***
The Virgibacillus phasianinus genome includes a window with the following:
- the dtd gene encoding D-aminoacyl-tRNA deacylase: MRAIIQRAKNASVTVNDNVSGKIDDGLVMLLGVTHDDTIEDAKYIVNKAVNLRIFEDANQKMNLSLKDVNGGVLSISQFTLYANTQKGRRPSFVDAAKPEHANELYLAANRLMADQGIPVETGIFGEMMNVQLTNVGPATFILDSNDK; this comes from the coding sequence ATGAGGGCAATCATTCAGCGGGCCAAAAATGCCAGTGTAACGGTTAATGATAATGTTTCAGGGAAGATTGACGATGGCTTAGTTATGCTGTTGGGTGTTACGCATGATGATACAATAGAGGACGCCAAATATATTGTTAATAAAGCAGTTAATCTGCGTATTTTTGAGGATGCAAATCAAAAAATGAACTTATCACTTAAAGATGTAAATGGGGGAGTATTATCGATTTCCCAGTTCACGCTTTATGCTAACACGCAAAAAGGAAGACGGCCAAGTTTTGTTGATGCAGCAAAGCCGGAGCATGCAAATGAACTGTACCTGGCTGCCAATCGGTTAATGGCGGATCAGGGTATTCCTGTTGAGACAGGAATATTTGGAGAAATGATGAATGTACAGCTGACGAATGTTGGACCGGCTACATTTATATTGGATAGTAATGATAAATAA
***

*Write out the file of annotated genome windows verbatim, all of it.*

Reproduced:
The Virgibacillus phasianinus genome includes a window with the following:
- the dtd gene encoding D-aminoacyl-tRNA deacylase: MRAIIQRAKNASVTVNDNVSGKIDDGLVMLLGVTHDDTIEDAKYIVNKAVNLRIFEDANQKMNLSLKDVNGGVLSISQFTLYANTQKGRRPSFVDAAKPEHANELYLAANRLMADQGIPVETGIFGEMMNVQLTNVGPATFILDSNDK; this comes from the coding sequence ATGAGGGCAATCATTCAGCGGGCCAAAAATGCCAGTGTAACGGTTAATGATAATGTTTCAGGGAAGATTGACGATGGCTTAGTTATGCTGTTGGGTGTTACGCATGATGATACAATAGAGGACGCCAAATATATTGTTAATAAAGCAGTTAATCTGCGTATTTTTGAGGATGCAAATCAAAAAATGAACTTATCACTTAAAGATGTAAATGGGGGAGTATTATCGATTTCCCAGTTCACGCTTTATGCTAACACGCAAAAAGGAAGACGGCCAAGTTTTGTTGATGCAGCAAAGCCGGAGCATGCAAATGAACTGTACCTGGCTGCCAATCGGTTAATGGCGGATCAGGGTATTCCTGTTGAGACAGGAATATTTGGAGAAATGATGAATGTACAGCTGACGAATGTTGGACCGGCTACATTTATATTGGATAGTAATGATAAATAA